S&P sees Africa rating risks rising with crisis

Ratings agency Standard and Poor’s sees credit ratings across Africa “skewed to the downside” by the global economic crisis, saying Botswana, Ghana and Nigeria needed to tighten policy sharply.
Reuters notes S&P has already cut the outlooks for several African countries including Botswana, Ghana and South Africa to negative in recent months, as well as cutting its rating for Madagascar after the military helped oust the president earlier this month.
Initial hopes Africa would prove immune to the global downturn have been dashed, with falling commodity prices, remittances, foreign direct investment and the freezing of global capital markets all combining to hurt the world’s poorest continent and stifle a recent boom. 
“If you look across Africa, credit ratings have been skewed to the downside as a result of the global crisis,” S&P analyst Konrad Reuss told Reuters by telephone.
S&P wants to see tighter budget management from Botswana, Africa’s highest-rated sovereign with an A/A-1 foreign currency rating, which is suffering from slumping diamond export revenues. It wants similar action from B+ rated Ghana whose previous government had sharply increased spending.
“We need to see much more drastic action from both Ghana and Botswana otherwise we have already warned we could take negative ratings action,” he said.
S&P already has both countries on negative outlook, but Reuss said he was also monitoring Nigeria — which the agency currently still has on a stable outlook.
“We are looking at Nigeria very closely,” he said. “They have been affected by the fall in the oil price, and we are also looking at the falling reserves and unorthodox policy measures. If foreign investors lose confidence in the central bank that would be negative.”
Nigeria’s central bank has already effectively frozen the interbank foreign exchange market and on Monday said it would impose interest rate controls in a bid to defend the country’s banking system.
Foreign investors are also unnerved by events in Madagascar, where the new army-backed government says it will review contracts with foreign investors agreed by the previous administration if the economic climate improves, revising deals not in the public interest.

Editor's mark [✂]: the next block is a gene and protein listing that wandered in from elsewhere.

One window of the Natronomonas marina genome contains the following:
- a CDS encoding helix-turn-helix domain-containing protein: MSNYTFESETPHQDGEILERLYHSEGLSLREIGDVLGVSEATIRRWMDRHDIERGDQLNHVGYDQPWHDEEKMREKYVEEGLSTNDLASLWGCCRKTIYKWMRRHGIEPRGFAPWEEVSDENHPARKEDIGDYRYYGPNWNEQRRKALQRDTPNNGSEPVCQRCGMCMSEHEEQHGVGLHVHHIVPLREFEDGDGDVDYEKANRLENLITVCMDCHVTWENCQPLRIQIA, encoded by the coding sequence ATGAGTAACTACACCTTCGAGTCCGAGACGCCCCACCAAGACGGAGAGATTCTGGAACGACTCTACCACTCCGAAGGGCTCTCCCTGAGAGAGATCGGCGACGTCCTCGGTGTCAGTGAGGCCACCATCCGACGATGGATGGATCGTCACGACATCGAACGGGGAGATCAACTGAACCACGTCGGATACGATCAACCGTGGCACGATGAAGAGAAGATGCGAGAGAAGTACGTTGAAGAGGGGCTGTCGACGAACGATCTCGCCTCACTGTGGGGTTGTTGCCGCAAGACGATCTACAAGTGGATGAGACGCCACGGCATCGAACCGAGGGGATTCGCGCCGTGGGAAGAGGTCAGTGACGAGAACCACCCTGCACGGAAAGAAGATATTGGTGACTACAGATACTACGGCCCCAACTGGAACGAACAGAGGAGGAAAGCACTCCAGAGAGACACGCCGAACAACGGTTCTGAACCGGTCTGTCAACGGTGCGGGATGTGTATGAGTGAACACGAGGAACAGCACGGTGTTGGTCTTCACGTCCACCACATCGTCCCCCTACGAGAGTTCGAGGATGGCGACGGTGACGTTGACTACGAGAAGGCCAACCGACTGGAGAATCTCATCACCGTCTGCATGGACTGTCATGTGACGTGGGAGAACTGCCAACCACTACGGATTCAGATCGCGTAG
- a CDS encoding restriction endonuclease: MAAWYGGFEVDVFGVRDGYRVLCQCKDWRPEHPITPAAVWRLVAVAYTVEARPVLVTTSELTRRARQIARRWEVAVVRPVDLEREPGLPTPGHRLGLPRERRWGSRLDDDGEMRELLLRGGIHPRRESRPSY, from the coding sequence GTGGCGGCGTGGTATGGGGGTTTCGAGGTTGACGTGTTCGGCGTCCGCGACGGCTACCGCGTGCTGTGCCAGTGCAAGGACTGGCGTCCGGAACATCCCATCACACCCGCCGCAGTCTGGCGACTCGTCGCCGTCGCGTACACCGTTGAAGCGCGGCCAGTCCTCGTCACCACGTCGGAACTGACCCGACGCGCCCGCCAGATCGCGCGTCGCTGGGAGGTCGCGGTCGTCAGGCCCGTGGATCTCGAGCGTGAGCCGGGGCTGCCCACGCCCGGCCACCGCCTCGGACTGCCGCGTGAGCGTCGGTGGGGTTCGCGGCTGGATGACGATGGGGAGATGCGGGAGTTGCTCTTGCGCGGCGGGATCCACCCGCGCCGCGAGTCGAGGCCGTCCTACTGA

New leader Andry Rojoelina has also cancelled a deal with South Korean firm Daewoo Logistics to lease a million hectares to grow food.
S&P has already cut Madagascar to B-with a negative outlook after the leadership change, and Reuss warned it could see more action.
“The new rating is already very low,” he said. “We are already seeing a considerable risk of default on bilateral obligations. Any moves against foreign investors would be negative for creditworthiness.”
Across the continent, he said there was a risk of more political problems if the global downturn became prolonged.
“We would see a potential rise in political risk everywhere,” he said. “You could see more government instability, social unrest, subsidies and barriers as well as other actions.”
S&P currently has B-rated Kenya on positive outlook after the easing of post-election violence last year, but he said an upgrade now look unlikely given the global crisis.
It has South Africa rated as BBB+ with a negative outlook, and Reuss said he was looking primarily at whether expected next president Jacob Zuma would provide policy continuity or a more populist shift after April elections.
Zambia and Tanzania had signalled they were aiming for credit ratings in what was seen as a precursor to issuing Eurobonds, but both have since suspended efforts and Reuss said the crisis made international bond issues impossible.
“Several countries including Kenya, Zambia, Tanzania and Nigeria have said they intended to issue but I think it would now be very unlikely this year or maybe even early next,” Reuss said.